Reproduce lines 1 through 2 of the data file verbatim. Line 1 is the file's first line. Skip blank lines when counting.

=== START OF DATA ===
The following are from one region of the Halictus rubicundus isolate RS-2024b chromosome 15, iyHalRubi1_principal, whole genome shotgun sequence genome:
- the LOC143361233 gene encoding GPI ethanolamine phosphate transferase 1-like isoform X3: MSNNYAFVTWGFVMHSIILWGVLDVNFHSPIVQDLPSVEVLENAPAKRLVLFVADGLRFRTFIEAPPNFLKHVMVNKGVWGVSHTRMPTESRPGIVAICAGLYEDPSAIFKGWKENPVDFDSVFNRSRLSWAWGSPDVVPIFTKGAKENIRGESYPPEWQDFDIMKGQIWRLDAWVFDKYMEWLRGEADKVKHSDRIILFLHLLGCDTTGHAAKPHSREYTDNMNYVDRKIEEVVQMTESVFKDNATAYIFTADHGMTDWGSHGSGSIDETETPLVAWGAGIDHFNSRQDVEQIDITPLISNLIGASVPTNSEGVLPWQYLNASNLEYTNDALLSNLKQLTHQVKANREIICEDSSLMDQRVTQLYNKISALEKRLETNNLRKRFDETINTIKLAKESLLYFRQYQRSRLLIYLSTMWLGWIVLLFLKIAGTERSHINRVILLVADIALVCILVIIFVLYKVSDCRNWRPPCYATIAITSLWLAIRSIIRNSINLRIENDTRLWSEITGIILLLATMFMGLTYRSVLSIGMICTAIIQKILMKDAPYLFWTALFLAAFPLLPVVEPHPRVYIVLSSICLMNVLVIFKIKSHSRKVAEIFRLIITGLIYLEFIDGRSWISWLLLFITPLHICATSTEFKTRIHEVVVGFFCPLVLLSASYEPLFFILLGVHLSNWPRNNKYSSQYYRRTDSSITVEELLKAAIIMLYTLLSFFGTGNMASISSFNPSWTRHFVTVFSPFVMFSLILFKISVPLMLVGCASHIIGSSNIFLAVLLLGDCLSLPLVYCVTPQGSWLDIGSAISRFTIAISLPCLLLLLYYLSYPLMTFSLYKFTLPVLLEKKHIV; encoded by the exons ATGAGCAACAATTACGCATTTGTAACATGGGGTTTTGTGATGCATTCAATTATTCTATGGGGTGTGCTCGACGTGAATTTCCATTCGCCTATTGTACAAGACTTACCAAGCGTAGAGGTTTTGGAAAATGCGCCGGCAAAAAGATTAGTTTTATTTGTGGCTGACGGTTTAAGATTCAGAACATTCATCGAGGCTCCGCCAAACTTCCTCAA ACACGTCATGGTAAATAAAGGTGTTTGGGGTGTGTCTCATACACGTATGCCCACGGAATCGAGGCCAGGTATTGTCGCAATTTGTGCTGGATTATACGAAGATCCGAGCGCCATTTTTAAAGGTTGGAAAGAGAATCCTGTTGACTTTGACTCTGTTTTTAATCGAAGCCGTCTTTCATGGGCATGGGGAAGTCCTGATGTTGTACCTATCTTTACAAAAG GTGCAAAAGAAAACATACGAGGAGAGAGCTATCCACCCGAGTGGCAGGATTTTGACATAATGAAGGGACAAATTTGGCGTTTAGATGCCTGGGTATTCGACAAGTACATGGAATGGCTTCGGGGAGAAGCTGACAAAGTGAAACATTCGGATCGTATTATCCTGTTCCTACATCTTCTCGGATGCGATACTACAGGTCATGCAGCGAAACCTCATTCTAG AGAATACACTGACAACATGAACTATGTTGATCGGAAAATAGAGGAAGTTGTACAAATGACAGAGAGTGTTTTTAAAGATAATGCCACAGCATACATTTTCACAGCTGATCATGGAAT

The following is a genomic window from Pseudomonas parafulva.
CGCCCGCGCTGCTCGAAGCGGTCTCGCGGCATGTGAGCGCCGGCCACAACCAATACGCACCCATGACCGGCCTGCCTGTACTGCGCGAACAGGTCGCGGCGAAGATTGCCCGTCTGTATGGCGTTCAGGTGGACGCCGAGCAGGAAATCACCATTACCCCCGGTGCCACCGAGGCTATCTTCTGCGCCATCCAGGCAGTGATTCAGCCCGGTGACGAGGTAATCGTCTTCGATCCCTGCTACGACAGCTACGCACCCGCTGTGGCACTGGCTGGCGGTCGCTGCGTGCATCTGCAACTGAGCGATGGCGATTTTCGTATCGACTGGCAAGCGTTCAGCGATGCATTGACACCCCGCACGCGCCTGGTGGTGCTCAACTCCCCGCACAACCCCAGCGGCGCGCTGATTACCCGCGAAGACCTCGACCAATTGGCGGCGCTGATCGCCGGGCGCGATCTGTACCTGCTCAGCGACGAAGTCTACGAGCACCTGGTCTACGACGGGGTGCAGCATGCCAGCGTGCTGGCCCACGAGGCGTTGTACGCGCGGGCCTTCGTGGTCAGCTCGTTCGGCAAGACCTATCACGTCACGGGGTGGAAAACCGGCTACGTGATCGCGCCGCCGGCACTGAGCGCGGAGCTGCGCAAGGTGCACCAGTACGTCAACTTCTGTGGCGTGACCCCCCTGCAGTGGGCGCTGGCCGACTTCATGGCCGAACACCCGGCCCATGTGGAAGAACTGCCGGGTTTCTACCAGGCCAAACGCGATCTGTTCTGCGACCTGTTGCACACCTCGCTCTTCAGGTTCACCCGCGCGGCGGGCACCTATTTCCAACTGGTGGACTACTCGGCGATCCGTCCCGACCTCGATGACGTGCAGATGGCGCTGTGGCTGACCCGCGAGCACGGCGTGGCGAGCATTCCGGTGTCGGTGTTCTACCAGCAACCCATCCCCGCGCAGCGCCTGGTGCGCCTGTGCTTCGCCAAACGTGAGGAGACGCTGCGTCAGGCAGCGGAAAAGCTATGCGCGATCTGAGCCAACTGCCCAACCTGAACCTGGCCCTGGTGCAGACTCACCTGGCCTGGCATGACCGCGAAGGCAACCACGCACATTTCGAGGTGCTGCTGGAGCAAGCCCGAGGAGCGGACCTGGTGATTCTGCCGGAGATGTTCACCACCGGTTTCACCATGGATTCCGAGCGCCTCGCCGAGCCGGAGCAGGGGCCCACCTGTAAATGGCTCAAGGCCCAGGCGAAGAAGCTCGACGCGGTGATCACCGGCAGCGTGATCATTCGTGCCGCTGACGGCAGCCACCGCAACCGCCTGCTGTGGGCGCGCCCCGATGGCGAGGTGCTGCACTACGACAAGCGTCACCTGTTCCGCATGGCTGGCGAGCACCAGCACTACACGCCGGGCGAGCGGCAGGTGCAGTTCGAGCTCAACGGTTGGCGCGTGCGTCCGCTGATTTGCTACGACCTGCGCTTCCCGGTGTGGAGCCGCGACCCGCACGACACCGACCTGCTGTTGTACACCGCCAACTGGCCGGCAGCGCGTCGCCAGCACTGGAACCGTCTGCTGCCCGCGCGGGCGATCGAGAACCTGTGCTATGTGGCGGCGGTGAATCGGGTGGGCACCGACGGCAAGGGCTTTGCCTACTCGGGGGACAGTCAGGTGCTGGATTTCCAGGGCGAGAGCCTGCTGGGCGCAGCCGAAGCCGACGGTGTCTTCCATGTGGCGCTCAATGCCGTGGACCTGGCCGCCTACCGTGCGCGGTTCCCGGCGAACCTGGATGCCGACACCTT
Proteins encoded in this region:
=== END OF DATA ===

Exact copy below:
The following are from one region of the Halictus rubicundus isolate RS-2024b chromosome 15, iyHalRubi1_principal, whole genome shotgun sequence genome:
- the LOC143361233 gene encoding GPI ethanolamine phosphate transferase 1-like isoform X3: MSNNYAFVTWGFVMHSIILWGVLDVNFHSPIVQDLPSVEVLENAPAKRLVLFVADGLRFRTFIEAPPNFLKHVMVNKGVWGVSHTRMPTESRPGIVAICAGLYEDPSAIFKGWKENPVDFDSVFNRSRLSWAWGSPDVVPIFTKGAKENIRGESYPPEWQDFDIMKGQIWRLDAWVFDKYMEWLRGEADKVKHSDRIILFLHLLGCDTTGHAAKPHSREYTDNMNYVDRKIEEVVQMTESVFKDNATAYIFTADHGMTDWGSHGSGSIDETETPLVAWGAGIDHFNSRQDVEQIDITPLISNLIGASVPTNSEGVLPWQYLNASNLEYTNDALLSNLKQLTHQVKANREIICEDSSLMDQRVTQLYNKISALEKRLETNNLRKRFDETINTIKLAKESLLYFRQYQRSRLLIYLSTMWLGWIVLLFLKIAGTERSHINRVILLVADIALVCILVIIFVLYKVSDCRNWRPPCYATIAITSLWLAIRSIIRNSINLRIENDTRLWSEITGIILLLATMFMGLTYRSVLSIGMICTAIIQKILMKDAPYLFWTALFLAAFPLLPVVEPHPRVYIVLSSICLMNVLVIFKIKSHSRKVAEIFRLIITGLIYLEFIDGRSWISWLLLFITPLHICATSTEFKTRIHEVVVGFFCPLVLLSASYEPLFFILLGVHLSNWPRNNKYSSQYYRRTDSSITVEELLKAAIIMLYTLLSFFGTGNMASISSFNPSWTRHFVTVFSPFVMFSLILFKISVPLMLVGCASHIIGSSNIFLAVLLLGDCLSLPLVYCVTPQGSWLDIGSAISRFTIAISLPCLLLLLYYLSYPLMTFSLYKFTLPVLLEKKHIV; encoded by the exons ATGAGCAACAATTACGCATTTGTAACATGGGGTTTTGTGATGCATTCAATTATTCTATGGGGTGTGCTCGACGTGAATTTCCATTCGCCTATTGTACAAGACTTACCAAGCGTAGAGGTTTTGGAAAATGCGCCGGCAAAAAGATTAGTTTTATTTGTGGCTGACGGTTTAAGATTCAGAACATTCATCGAGGCTCCGCCAAACTTCCTCAA ACACGTCATGGTAAATAAAGGTGTTTGGGGTGTGTCTCATACACGTATGCCCACGGAATCGAGGCCAGGTATTGTCGCAATTTGTGCTGGATTATACGAAGATCCGAGCGCCATTTTTAAAGGTTGGAAAGAGAATCCTGTTGACTTTGACTCTGTTTTTAATCGAAGCCGTCTTTCATGGGCATGGGGAAGTCCTGATGTTGTACCTATCTTTACAAAAG GTGCAAAAGAAAACATACGAGGAGAGAGCTATCCACCCGAGTGGCAGGATTTTGACATAATGAAGGGACAAATTTGGCGTTTAGATGCCTGGGTATTCGACAAGTACATGGAATGGCTTCGGGGAGAAGCTGACAAAGTGAAACATTCGGATCGTATTATCCTGTTCCTACATCTTCTCGGATGCGATACTACAGGTCATGCAGCGAAACCTCATTCTAG AGAATACACTGACAACATGAACTATGTTGATCGGAAAATAGAGGAAGTTGTACAAATGACAGAGAGTGTTTTTAAAGATAATGCCACAGCATACATTTTCACAGCTGATCATGGAAT